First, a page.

Maybe you remember 2016 — or maybe you’re desperately trying to block it like the rest of us. In January, we tried to remain brave in the face of David Bowie’s and Alan Rickman’s deaths. In March, we tried to remain calm amidst Zika panic. Later, we even laughed in the face of a Republican nominee who claimed he’d build a wall to keep out Mexican immigrants. We still thought things might look up.
And then Prince died.
Twelve months and one soggy Cheeto president later and we’re still learning to cope. But instead of impending war and alternative facts, Prince left us a legacy of fearless self-exploration and excellent music. Which is why Veronica Potes, founder of Soundbite, wants to commemorate him.
This is not Soundbite’s first tribute night. On the anniversary of Bowie’s death, Potes curated a similar event. Before Radiohead played at the American Airlines Arena, she brought artists together to perform their songs, as well.
Bands for the Prince One Night Alone Bash were given the chance to choose their own songs to cover and were expected to incorporate their unique sounds.
It proved not to be an easy task. Stu Sauce, guitarist for funk band Xotic Yeyo, was surprised after bandmate Cody Orange picked “Kiss” because he thought it would be easy to learn on guitar.
“I was totally thrown by the first chord — which is one of my favorite chords, E7+9,” Stu says. “Singing and playing these songs at the same time has been the most challenging part of learning and getting [them] down. His bigger solos and word choices in his lyrics have aided the challenge — this guy was a badass Mamma Jamma.”
“The biggest challenge is capturing the spirit of someone like Prince,” says Austen Erblat, drummer for the Citadel. “For an artist so unique in his own right, we felt it vital to exude his vibe and attitude to really celebrate and honor his contributions.”
But trying to bring Prince back from the dead via covers is kind of beside the point. For Potes, the main goal is to make connections between established artists and emerging bands. “We’re using the love of these artists to expose new music,” she explains.
For the musicians themselves, the opportunity to work with new music is not only inspiring, but part of a larger musical mission. For Cody Orange, the tribute went back further than the last two months the band has had to prepare.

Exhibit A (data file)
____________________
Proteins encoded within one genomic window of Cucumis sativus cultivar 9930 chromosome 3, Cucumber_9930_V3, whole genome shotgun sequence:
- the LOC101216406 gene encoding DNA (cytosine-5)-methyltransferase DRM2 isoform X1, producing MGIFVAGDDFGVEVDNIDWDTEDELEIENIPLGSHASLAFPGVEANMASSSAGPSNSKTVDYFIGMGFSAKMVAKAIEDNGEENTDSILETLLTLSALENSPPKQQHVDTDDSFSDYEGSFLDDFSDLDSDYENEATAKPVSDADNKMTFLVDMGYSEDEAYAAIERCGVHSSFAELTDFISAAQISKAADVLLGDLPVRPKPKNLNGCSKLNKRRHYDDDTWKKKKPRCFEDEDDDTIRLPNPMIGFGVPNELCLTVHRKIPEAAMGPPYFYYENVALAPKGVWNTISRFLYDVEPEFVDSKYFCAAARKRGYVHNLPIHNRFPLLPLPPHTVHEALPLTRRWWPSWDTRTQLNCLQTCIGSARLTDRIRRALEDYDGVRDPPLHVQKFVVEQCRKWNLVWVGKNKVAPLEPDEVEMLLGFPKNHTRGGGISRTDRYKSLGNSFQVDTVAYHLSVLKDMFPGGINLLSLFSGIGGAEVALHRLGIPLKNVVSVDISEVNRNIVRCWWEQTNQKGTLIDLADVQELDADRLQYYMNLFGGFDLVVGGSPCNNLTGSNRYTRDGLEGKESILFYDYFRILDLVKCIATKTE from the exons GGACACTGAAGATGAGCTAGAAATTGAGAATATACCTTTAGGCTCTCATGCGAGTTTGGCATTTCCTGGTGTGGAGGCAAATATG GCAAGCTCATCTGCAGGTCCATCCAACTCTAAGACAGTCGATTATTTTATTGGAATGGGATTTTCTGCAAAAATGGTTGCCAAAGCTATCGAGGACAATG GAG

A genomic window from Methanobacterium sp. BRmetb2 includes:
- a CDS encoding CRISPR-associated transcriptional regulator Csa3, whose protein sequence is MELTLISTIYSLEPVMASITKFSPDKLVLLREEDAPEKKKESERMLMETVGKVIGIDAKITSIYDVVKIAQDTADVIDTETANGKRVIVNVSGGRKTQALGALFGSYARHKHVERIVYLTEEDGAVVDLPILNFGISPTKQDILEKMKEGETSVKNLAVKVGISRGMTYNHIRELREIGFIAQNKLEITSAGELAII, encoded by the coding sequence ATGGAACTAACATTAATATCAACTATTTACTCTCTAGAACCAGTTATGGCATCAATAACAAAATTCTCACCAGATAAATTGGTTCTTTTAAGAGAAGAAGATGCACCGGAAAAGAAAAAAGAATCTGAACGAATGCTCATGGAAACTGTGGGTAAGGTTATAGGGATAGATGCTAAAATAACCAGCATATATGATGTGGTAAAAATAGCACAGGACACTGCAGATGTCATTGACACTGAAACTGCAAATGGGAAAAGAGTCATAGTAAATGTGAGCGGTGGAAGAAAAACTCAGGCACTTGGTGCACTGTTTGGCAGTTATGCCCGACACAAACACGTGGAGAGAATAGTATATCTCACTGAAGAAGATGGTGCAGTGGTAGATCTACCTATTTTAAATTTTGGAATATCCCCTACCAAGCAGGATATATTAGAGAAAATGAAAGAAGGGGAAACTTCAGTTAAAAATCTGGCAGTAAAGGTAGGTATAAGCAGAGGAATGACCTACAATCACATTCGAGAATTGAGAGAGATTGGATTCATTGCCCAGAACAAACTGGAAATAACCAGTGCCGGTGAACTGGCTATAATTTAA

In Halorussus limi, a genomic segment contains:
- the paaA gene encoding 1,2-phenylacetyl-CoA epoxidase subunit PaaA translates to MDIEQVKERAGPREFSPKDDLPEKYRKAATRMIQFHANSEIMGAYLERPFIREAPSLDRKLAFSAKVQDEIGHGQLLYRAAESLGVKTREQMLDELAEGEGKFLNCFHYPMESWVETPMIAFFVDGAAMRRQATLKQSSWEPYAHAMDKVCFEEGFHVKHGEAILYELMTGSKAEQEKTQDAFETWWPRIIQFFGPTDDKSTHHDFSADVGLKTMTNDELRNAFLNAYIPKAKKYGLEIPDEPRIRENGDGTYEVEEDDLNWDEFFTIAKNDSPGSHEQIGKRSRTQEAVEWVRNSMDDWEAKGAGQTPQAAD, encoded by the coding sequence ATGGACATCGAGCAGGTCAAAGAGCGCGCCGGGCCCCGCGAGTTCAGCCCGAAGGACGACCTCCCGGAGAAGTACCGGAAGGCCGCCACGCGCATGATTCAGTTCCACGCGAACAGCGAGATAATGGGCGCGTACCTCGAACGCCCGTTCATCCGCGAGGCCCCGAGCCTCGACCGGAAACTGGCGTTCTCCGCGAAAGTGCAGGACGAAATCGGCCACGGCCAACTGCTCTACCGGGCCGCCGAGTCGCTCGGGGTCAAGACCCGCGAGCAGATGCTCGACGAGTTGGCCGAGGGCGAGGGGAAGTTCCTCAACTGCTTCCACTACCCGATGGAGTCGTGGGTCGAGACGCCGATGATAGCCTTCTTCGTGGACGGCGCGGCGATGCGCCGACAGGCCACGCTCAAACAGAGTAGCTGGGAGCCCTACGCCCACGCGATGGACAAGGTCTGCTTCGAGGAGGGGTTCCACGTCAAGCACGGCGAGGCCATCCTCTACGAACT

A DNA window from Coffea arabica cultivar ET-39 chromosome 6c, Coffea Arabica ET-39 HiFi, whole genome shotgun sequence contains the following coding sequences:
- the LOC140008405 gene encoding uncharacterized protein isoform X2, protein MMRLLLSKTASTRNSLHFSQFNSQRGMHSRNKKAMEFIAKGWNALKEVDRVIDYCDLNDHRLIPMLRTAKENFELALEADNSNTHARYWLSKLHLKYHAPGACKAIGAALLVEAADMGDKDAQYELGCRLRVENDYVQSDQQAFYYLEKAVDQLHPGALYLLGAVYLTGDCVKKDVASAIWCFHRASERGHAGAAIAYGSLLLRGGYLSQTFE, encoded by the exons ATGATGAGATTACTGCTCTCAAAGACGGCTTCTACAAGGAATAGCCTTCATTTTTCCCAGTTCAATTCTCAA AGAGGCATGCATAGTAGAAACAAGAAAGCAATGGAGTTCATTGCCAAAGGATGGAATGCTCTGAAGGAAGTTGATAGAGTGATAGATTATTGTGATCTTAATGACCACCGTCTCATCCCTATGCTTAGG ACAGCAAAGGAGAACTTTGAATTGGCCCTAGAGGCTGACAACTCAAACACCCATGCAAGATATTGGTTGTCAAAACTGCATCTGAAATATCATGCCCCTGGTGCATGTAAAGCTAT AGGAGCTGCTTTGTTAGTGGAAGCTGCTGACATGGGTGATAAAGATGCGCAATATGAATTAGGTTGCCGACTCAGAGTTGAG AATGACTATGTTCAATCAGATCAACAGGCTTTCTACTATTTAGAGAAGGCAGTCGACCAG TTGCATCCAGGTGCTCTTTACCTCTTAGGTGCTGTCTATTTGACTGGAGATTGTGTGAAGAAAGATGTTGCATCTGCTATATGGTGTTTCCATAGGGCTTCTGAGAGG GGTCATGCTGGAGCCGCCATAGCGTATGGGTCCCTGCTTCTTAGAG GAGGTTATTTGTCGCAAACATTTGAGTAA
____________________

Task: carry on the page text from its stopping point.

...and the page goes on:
“Prince's music has always been a cornerstone in my music career. One of the first movies I ever watched with my dad and brother was Purple Rain at age 10. Rehearsals for the Bash allowed me to channel some of that excitement from when I was first introduced to his music.”
“Most of the artists that we've played tributes for are icons of the music world,” says 17-year-old Max Brenner, one half of the brother-sister duo heading Anastasia Max. “People who made what we love doing the impossible, people who completely ignored what ‘should’ be done. Having to learn songs in so many different genres has really helped us grow as musicians. We're really grateful to Soundbite Magazine for including us in these tributes.”
“In the case of Prince, I always recognized his contributions to music and the music industry,” says Erblat, “but beyond this, there are influences we both share — James Brown, Jimi Hendrix, Chuck Berry, Curtis Mayfield, and Stevie Wonder, among so many others. I feel those connections span time and space and can create a nexus, almost a cosmic relationship, where music and love are shared and passed through generations.” The Prince One Night Alone Bash may not be the turning-back-of-time we wish it could be, but it’s definitely a salve for our losses, and a chance to look ahead with our heads a little higher.
SoundBite Presents: Prince One Night Alone Bash
7 p.m. to 1 a.m. Saturday, April 22, at Lincoln's Beard Brewing Company, 7360 SW 41st St., Miami. Visit the Facebook event page.
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